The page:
Councilmembers took turns decrying Jackson's backroom maneuverings and called the city's safety concerns "laughable" (Brian Kazy). McCormack spoke of his experience with transit in Madrid and said that vehicular interaction is a condition of urban parks. Jeff Johnson wanted Calabrese to talk about ridership demographics — working class people, women and minorities need to be put on the table, he said — and many spoke of the disquiet and resentment among their constituents. This was all in direct opposition to the mysterious "overwhelming support" that Jackson cited as the second-most-critical reason (behind safety) for his decision.

In public comment, riders voiced their displeasure with the decision, testifying to the delays caused by the re-routing around the square. (Robert Mavec, the city's commissioner of traffic engineering, had suggested that the delay was only 2 minutes or 2:30 max, but riders spoke of delays as long as 10 minutes.)

The RTA Citizen Advisory Board presented a letter "vigorously opposing" the closing of Superior Avenue. Amalgamated Transit Union Local 268 President Ron Jackson spoke on behalf of drivers, who opposed the closure as well. UH Bikes General Manager Alex Baca called the decision a "gross negligence of transparency" by Mayor Jackson and reminded council that "anything that holds RTA back also holds bike share back." Nora Hoxha, from the Downtown Cleveland Residents' Association, spoke of an ongoing survey. About 250 people had responded, she said, and results appeared to be mixed. Akshai Singh, representing Clevelanders for Public Transit, read a letter outlining that group's opposition:

"We want to know how the administration, without taking public input, decided to renege on the guarantees of the Group Plan Commission, RTA, and public input process to close Public Square to buses," he read from the letter. "We’d like to know how the prior $120,000 traffic study (from a non-biased independent firm) has been considered, as explanations have been highly inadequate. We’d like to know why previous agreements with FTA to create a transit zone with dedicated lanes were disregarded... We’d like to know who in the administration rode public transportation during this study during peak rush hour times, which routes, and when they rode public transportation, if ever, around the square with riders."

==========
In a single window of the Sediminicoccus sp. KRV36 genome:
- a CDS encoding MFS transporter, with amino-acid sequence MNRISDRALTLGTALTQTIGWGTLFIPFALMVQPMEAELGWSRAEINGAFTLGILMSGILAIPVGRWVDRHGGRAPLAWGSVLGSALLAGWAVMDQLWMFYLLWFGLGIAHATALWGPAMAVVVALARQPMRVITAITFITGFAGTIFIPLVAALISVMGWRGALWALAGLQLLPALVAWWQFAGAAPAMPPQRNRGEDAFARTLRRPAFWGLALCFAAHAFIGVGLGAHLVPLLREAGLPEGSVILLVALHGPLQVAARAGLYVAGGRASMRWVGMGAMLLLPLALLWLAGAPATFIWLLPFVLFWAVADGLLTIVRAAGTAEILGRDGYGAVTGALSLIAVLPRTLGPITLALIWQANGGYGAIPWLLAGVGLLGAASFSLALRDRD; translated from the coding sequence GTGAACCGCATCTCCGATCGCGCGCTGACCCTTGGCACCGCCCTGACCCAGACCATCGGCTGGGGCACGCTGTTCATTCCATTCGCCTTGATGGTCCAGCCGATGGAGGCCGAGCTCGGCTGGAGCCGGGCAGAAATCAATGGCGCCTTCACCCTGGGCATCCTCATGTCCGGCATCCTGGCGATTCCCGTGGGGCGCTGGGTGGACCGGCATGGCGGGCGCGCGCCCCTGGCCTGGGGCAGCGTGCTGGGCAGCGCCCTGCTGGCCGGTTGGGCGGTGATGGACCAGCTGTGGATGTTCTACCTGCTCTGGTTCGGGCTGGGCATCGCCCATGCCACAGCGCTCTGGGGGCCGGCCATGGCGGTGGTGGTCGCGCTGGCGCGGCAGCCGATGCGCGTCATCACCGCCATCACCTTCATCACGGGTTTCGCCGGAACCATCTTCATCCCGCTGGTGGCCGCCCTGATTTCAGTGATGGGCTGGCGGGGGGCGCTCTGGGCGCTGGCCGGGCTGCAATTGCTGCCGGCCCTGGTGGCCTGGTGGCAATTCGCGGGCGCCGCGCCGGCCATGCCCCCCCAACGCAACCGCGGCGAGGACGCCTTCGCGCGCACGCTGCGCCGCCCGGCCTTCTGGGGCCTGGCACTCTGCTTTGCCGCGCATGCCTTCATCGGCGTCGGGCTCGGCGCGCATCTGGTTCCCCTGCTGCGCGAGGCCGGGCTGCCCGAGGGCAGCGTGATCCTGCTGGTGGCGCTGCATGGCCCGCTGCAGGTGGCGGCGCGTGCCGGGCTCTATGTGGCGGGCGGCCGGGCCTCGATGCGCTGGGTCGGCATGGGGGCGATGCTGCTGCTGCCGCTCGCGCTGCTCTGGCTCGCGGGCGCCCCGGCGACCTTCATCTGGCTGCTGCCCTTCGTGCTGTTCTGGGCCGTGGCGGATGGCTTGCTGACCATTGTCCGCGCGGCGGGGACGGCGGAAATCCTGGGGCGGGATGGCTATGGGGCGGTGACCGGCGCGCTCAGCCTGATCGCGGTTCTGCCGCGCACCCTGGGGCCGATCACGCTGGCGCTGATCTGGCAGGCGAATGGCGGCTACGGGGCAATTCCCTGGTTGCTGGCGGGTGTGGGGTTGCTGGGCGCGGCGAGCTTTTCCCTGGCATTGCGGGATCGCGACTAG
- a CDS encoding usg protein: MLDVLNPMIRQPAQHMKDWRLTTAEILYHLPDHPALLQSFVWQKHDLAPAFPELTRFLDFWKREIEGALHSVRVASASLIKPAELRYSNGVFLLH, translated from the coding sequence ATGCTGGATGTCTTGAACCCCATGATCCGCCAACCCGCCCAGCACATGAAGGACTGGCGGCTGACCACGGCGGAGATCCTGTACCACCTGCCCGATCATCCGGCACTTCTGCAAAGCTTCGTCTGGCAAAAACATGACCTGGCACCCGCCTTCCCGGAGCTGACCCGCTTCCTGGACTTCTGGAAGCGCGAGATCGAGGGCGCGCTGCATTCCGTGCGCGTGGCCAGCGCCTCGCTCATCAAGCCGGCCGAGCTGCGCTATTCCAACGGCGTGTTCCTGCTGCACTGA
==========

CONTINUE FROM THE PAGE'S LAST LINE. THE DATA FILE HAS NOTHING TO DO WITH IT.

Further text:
Councilman Brian Freaking Cummins
  • Councilman Brian Freaking Cummins
Perhaps the most powerful comments of all came from Councilman Brian Cummins. After the announcement two weeks ago, he'd expressed dismay that council hadn't been informed. He crystallized his opposition on a number of fronts this morning, taking aim at the Mayor's waffling, and the administration's total disregard for the original designs of the Square.

Apart from the transparency issues, Cummins regarded as preposterous the Mayor's having made the decision without ever having opened Superior. How can we know it's a safety hazard if we haven't even tested it? He was also "incredulous" that the Square's alleged popularity was being used as evidence that Superior must remain closed.

"What has changed?" He shouted. "So there's a lot of people attracted to the Square? I'm pretty sure I remember the designer saying that that's what the hope was..."

Cummins also cautioned the administration to remember that $12 million wasn't the only money at stake.

"It's not only about [$12 million] that might need to be repaid to the FTA," he said. "I've confirmed with RTA that over $78 million has been awarded to them through Federal Transportation dollars. Any Federal transit awards are at risk in the future if we continue to be at breach with the FTA. We're trying to minimize the issues that we're discussing here!"